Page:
Arruda is falling into ruin from the disastrous fifth wave that pulverizes Quebec.

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The most remarkable thing about Dr. Horacio Arruda’s resignation letter as Quebec’s national director of public health, presented on Monday, is that he did not announce his resignation so much but gave Prime Minister François Legault license to fire him as charges rise. criticism of the government.

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“In this context, I see fit to offer you the possibility of replacing me before the end of my term,” Arruda wrote. “Do not see this act as an abandonment on my part, but the opportunity to reassess the situation after several waves and in a context of constant evolution.”

In other words, he was willing to stay or go as his boss saw fit.

And after 22 months, Legault gave Arruda the old push. He had been in office since 2012 but came into the limelight as the prime minister’s right-hand man at the start of the pandemic. Now more than a political responsibility, Arruda takes charge of the disastrous fifth wave that pulverizes Quebec.

As accolades rained down praising Arruda’s tireless service and unwavering devotion, accolades he deserves whether people always agree with him or not, Legault made it appear that the good doctor was exhausted, exhausted, and bowed under the breath. pressure of his formidable duties.

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But as his letter attests, Arruda was a loyal foot soldier to the end, upholding the prime minister’s judgment, including on his own fate.

That acquiescence may have been Arruda’s biggest flaw as the chief scientific advisor in the room during this protracted and unprecedented crisis. If it initially seemed like it was slow to keep up with rapidly changing public health practices (for example, its reluctance to recommend wearing masks), more recent concerns centered on whether Arruda was shaping his advice to suit goals. by Legault.

Despite the obvious warning signs about the emerging Omicron variant, Arruda signed (somewhat reluctantly to his credit) at the big Christmas gatherings the prime minister wanted to give away to Quebecers. They were eventually reduced, but not before the damage was done, not before the new variant unleashed chaos in the healthcare system, the number of cases skyrocketed, and the government had to crack down with another curfew, business closure and online school change. Arruda is paying the price for this disaster.

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The conundrum at the heart of Quebec’s emergency management is that Legault claims that it always listens to public health when determining a course of action. But at the end of the day, it is not public health that decides: it is Legault. The analyzes end up serving as a cover. But when things go wrong, advisers become a convenient contrast to divert attention from the mistakes of leaders rather than hold politicians accountable for their choices.

There have been questions about the lack of separation between church and state, or independent evidence-based councils and policies in this case, with Arruda and Legault popping up together day after day. It hinted at a symbiotic relationship rather than autonomous actors fulfilling their distinct but interconnected roles.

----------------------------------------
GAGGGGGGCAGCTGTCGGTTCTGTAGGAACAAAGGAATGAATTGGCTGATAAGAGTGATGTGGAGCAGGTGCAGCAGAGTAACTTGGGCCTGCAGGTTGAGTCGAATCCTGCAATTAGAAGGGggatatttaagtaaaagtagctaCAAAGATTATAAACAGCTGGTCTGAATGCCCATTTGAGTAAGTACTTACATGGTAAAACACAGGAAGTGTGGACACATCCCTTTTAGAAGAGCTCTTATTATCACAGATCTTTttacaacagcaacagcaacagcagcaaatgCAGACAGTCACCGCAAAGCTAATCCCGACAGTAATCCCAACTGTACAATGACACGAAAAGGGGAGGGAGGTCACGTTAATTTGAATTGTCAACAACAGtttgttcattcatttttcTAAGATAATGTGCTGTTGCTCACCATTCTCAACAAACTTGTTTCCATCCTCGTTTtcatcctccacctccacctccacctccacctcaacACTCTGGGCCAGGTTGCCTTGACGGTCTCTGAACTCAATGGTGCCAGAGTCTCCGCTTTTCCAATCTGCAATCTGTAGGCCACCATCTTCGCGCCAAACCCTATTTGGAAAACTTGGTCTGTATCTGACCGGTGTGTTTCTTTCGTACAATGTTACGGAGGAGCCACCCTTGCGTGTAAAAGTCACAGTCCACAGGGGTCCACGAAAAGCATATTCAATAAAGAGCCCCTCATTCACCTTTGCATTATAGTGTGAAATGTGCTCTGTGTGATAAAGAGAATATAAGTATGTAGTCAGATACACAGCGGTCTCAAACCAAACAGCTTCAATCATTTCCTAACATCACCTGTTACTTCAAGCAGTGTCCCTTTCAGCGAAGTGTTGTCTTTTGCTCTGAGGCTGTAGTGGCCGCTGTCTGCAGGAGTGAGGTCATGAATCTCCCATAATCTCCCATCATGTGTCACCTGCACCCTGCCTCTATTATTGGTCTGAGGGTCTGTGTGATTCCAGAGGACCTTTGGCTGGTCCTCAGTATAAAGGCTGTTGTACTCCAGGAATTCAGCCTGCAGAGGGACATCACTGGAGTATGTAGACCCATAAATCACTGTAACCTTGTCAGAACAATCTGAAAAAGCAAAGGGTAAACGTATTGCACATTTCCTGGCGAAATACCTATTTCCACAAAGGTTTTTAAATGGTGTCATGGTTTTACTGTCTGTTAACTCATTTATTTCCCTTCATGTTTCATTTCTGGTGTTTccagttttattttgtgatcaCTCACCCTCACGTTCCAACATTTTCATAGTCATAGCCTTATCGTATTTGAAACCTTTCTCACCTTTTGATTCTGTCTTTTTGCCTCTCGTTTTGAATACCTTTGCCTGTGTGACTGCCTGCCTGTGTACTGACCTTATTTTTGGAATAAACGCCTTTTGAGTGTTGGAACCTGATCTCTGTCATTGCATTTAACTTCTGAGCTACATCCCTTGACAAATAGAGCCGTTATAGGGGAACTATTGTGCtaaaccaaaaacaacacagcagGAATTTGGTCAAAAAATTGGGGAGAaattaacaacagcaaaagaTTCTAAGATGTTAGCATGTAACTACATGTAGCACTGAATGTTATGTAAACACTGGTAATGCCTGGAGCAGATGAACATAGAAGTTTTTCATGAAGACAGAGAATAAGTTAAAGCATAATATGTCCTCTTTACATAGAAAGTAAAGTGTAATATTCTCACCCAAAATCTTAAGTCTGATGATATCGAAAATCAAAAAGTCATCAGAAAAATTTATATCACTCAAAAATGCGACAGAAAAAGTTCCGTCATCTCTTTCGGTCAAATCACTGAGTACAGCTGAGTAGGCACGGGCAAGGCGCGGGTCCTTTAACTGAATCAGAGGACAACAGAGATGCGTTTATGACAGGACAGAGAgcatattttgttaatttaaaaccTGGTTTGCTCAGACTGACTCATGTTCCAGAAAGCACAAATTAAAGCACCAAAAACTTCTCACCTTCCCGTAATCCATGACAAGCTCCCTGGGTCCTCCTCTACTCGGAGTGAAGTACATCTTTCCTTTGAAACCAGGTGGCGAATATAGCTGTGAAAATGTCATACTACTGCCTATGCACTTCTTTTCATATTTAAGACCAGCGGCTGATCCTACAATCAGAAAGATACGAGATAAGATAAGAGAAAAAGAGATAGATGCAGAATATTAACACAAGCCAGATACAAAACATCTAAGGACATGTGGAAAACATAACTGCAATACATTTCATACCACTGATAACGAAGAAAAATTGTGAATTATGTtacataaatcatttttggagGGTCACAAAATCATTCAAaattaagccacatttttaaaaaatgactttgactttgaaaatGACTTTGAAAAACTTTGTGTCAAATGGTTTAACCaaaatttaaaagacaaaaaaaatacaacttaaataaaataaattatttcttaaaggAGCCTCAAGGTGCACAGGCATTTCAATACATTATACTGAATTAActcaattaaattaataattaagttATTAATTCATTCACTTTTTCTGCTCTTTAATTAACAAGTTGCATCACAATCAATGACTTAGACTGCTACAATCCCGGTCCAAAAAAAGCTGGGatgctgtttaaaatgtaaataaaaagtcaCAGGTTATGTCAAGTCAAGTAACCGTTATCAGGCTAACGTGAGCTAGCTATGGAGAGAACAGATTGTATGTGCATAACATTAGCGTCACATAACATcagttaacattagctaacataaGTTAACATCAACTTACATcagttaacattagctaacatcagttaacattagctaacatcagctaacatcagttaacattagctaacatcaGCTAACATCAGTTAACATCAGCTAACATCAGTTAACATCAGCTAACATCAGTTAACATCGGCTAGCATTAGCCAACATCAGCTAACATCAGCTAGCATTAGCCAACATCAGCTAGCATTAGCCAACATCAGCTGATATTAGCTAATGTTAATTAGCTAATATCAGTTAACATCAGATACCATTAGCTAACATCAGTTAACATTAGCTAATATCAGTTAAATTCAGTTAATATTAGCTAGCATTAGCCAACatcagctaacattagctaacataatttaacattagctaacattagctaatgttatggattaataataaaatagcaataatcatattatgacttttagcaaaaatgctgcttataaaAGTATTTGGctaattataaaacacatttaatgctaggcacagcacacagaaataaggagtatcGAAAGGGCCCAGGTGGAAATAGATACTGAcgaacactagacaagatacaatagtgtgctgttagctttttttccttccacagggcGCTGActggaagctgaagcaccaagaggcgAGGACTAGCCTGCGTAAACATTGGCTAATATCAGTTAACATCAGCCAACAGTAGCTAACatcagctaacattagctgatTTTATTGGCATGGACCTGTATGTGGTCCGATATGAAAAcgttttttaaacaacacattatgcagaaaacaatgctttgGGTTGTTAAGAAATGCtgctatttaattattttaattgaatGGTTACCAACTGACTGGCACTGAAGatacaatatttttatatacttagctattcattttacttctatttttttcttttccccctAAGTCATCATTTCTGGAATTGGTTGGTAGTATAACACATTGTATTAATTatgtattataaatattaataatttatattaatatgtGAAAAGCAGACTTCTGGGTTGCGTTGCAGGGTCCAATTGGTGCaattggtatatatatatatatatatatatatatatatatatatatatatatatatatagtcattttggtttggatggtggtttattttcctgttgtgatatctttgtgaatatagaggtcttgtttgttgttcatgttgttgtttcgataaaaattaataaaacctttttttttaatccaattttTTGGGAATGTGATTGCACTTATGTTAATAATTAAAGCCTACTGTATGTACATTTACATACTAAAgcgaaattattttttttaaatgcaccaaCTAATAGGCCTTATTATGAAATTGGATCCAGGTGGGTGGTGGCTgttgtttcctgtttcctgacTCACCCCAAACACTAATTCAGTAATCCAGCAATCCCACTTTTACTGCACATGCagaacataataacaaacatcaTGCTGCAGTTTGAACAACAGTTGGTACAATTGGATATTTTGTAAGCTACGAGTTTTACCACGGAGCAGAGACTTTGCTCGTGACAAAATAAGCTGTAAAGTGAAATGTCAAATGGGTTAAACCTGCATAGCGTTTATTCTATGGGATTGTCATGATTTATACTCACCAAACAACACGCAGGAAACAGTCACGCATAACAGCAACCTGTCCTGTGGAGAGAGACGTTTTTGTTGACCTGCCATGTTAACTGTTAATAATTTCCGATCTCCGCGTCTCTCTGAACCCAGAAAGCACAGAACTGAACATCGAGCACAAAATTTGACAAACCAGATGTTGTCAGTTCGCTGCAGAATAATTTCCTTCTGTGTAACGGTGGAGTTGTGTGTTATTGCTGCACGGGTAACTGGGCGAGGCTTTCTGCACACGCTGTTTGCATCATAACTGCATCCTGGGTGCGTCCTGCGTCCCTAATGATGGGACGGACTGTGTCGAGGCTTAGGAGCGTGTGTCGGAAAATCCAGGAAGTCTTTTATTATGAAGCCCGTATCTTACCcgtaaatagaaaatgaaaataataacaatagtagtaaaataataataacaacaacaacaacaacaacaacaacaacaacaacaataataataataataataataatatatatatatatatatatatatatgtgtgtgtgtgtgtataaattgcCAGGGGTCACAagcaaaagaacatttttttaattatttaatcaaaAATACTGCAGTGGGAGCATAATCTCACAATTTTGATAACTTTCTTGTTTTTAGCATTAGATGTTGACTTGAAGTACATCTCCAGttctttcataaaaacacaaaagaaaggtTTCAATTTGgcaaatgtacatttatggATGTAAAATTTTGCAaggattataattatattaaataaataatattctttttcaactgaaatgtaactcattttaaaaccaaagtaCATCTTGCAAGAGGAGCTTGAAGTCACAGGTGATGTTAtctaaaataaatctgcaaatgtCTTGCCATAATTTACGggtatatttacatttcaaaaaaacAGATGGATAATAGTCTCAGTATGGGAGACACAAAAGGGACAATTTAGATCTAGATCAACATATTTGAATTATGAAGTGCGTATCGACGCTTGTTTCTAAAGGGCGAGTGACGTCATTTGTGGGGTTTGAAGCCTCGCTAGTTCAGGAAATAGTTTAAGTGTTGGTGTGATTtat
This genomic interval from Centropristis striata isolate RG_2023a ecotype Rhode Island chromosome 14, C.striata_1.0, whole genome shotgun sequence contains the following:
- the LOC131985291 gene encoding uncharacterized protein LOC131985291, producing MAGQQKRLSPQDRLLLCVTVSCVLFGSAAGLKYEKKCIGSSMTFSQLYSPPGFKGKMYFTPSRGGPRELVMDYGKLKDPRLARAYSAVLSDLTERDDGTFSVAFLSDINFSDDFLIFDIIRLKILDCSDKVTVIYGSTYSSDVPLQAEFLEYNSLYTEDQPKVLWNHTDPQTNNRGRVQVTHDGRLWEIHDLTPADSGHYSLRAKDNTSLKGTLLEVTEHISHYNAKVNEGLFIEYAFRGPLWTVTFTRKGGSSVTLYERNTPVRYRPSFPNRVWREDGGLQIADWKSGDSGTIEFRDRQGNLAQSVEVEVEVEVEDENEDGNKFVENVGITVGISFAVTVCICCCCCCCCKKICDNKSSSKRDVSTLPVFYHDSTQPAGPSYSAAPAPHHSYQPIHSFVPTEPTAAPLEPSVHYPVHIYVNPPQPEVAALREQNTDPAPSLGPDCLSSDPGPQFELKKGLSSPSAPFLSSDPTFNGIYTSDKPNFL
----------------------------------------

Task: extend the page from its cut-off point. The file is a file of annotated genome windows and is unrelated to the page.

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Because of this dynamic, perhaps things were always destined to end this way – with Arruda becoming disposable once he was no longer useful.

However, don’t be fooled into thinking that change is coming. If another Yes Man (or Woman) is named as Arruda’s replacement, it will only mean that a new person will be put on the bench to justify Legault’s agenda in the months leading up to the fall elections. The job can get even more difficult.

Dr. Luc Boileau has been appointed in the interim. Most recently, he served as director of the Institut national d’excellence en santé et en services sociaux and previously of the Institut national de santé publique du Québec. Both agencies are at the forefront in advising the government and in projecting the course of the pandemic. Boileau clearly has the necessary knowledge and experience. But does he have the backbone to stand up to Legault?

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Questioned by journalists in his first outing alongside the Premier, Boileau said that independence will be key in his new position. But he declined to review any of the administration’s previous controversial decisions or say how his approach will differ from Arruda’s. Nor was it mentioned that his daughter is the press attaché of the Minister of Health, Christian Dubé. .

Meanwhile, Legault dismissed calls from the opposition to expand its advisory committee or demand that the new national director of public health publish explanations for specific recommendations. So much for transparency.

What Quebecers need is a Dr. No who has the courage to challenge Legault. We need someone like Dr. Joanne Liu, former international president of Doctors Without Borders, who has been a fierce critic of the government; or Dr. Mylène Drouin, Montreal’s regional director of public health, who has managed to forge her own path on the tightrope that she is forced to walk as a state employee.

Quebecers need someone to speak truth to power. Good luck with that.

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Reference-montrealgazette.com

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